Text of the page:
Swiss voters back insurance company spying

Campaign posters in Geneva draw attention to the three issues on which Swiss are called to vote—including safeguarding cow horns
Campaign posters in Geneva draw attention to the three issues on which Swiss are called to vote—including safeguarding cow horns

Swiss voters on Sunday approved a law that gives insurance companies broad leeway to spy on suspected welfare cheats despite concerns raised about right to privacy.

The measure was passed in a referendum that saw two other proposals—a bid to give Swiss judges supremacy over international courts, and a call for incentives to stop cows' horns being removed—rejected, according to provisional results from the GFS Bern polling firm and public broadcaster RTS.

The poll was part of Switzerland's direct democracy system, in which cast ballots on national issues four times a year.

Insurers in the wealthy Alpine nation had long spied on customers suspected of making false claims. But that came to a stop following the European Court of Human Rights ruling in 2016.

The government insisted however that such surveillance was necessary to curb insurance fraud and to turn keep costs low for all. Following the European court's repudiation, Bern updated its legislation in a bid to restore surveillance powers to insurers.

Opponents of the revised law then mobilised the support needed to force a referendum.

But an estimated 64.7 percent of voters ultimately backed the government.

"What the Swiss wanted to show was that the social safety net is important, but that (for it to work) we all have to be absolutely responsible," Benjamin Roduit of the centre-right Christian Democratic Party told RTS.

Critics argued that the measure was hastily written under pressure from the insurance lobby and did not explicitly prohibit serious, unjustified invasions of privacy.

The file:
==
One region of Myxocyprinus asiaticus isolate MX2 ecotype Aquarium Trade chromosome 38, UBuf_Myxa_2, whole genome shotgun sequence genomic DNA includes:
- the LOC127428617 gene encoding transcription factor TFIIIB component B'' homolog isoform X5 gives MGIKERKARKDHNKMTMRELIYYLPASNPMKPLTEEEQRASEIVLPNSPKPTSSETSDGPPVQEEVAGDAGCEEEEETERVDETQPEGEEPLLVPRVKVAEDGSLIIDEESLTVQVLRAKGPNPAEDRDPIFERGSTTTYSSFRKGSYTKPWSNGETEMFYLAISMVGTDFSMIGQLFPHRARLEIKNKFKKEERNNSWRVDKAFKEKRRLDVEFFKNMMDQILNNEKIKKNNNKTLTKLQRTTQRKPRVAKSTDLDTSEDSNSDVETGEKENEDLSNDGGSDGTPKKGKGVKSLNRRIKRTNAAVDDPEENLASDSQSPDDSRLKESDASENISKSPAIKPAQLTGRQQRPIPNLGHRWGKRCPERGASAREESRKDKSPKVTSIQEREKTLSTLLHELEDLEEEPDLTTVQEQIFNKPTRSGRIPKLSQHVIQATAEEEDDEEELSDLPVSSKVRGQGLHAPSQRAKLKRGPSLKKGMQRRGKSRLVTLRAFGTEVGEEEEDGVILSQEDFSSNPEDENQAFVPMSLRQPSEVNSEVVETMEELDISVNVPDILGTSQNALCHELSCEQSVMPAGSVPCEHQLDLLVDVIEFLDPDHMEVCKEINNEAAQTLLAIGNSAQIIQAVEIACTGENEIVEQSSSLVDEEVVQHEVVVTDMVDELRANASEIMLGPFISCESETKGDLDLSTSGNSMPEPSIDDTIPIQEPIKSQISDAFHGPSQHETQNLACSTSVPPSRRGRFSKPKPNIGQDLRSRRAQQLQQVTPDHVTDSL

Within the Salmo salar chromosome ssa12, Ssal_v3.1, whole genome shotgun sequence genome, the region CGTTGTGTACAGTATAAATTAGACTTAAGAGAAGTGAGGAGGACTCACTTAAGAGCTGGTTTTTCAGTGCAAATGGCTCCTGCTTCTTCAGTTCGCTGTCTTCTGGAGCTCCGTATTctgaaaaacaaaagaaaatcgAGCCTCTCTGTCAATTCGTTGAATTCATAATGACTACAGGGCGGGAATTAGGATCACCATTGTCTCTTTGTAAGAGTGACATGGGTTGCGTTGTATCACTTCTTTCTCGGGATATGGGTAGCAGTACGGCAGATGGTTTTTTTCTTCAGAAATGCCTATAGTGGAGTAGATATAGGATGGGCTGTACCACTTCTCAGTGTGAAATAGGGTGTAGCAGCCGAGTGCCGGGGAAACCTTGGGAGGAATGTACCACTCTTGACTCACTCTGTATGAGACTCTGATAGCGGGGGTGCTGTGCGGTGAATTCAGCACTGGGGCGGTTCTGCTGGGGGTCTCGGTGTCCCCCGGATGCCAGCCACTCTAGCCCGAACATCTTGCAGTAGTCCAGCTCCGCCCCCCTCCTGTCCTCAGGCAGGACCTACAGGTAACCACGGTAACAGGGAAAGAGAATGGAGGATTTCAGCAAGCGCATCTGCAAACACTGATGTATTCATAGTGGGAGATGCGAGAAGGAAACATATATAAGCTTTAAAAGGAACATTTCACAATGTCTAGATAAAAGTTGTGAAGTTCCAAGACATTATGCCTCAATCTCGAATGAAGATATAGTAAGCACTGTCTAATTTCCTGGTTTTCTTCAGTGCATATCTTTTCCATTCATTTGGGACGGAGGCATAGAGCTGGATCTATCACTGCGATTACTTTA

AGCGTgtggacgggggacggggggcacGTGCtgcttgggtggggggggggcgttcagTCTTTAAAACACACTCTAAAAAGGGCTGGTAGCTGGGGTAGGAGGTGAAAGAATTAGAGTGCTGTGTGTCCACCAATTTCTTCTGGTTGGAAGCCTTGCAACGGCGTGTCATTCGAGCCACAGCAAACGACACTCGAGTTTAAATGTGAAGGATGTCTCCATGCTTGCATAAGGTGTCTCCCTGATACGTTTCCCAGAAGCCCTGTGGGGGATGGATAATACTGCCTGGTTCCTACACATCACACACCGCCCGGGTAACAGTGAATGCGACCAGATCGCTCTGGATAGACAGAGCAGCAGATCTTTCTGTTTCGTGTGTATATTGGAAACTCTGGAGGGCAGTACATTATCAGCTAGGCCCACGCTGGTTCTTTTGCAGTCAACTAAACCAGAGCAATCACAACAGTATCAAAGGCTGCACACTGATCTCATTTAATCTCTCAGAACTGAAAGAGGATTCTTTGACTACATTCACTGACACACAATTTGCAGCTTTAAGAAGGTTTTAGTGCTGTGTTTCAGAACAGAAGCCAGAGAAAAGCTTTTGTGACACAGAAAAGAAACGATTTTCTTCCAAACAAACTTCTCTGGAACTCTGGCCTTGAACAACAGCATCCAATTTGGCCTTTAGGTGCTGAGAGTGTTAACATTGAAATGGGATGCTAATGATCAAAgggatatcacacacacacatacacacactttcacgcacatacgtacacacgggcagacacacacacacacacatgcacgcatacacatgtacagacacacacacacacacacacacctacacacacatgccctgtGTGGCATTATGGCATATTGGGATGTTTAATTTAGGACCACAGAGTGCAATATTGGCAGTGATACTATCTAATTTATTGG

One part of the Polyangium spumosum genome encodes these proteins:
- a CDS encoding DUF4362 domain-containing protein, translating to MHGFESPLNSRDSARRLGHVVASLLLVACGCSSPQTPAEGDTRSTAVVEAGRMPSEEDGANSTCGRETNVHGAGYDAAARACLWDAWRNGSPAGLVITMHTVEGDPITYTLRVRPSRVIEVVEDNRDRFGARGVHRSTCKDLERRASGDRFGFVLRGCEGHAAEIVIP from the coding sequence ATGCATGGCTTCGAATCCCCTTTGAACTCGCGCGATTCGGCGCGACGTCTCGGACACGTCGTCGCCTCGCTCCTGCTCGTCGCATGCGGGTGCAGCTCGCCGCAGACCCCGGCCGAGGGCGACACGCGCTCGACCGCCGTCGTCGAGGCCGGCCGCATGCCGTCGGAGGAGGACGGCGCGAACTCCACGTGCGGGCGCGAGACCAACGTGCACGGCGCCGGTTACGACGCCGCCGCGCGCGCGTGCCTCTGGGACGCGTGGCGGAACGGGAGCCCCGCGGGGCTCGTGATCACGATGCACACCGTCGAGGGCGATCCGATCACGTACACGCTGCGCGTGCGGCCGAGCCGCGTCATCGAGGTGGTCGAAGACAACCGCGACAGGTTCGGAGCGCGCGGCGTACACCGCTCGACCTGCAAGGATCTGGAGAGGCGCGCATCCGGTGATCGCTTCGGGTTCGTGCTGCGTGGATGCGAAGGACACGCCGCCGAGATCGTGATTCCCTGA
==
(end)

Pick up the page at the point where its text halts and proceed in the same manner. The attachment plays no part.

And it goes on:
Legal analysts noted that the law does not prohibit insurers, or the detectives they hire, from recording or filming someone who is on their private balcony or in their garden, provided those areas are visible from a public space.

Firms also do not need legal approval to conduct surveillance, but only require "concrete indications" of false claims.

'No' to cow horns

The cow horn initiative was launched by livestock farmer Armin Capaul, who captured widespread media attention after he secured the more than 100,000 signatures needed to force a vote in an upstart campaign that began with few resources and no political support.

The proposal did not call for a ban on dehorning but sought a constitutional amendment that would have created incentives for farmers to let horns grow.

Capaul told AFP in October that his campaign was inspired by conversations he had with his herd in his home of Perrefitte, a municipality northwest Switzerland.

After his initiative was rejected, with an estimated 55 percent voting against, Capaul said that his larger effort to protect cattle from unnecessary human abuse had not been a failure.

"I've alerted people about animal suffering and I've put the cow in the heart of the people," he told RTS.

Environmental and animal rights groups ultimately joined Capaul's effort but it was opposed by the government, which argued farmers had to remain free to manage their livestock as they saw fit.

Supreme Law

Voters also overwhelmingly rejected the initiative dubbed "Swiss Law First," which called for domestic law to be placed above international law.

The rightwing, anti-migrant Swiss People's Party (SVP) sought to portray the measure as essential for safeguarding national sovereignty.

But the and were staunchly opposed, warning that hundreds of trade deals vital to the Swiss economy as well as the country's reputation would have been threatened by a formal repudiation of international courts.

"It is a huge defeat," SVP vice president Celine Amaudruz told RTS after just 34 percent of voters supported the proposal, results showed.

© 2018 AFP

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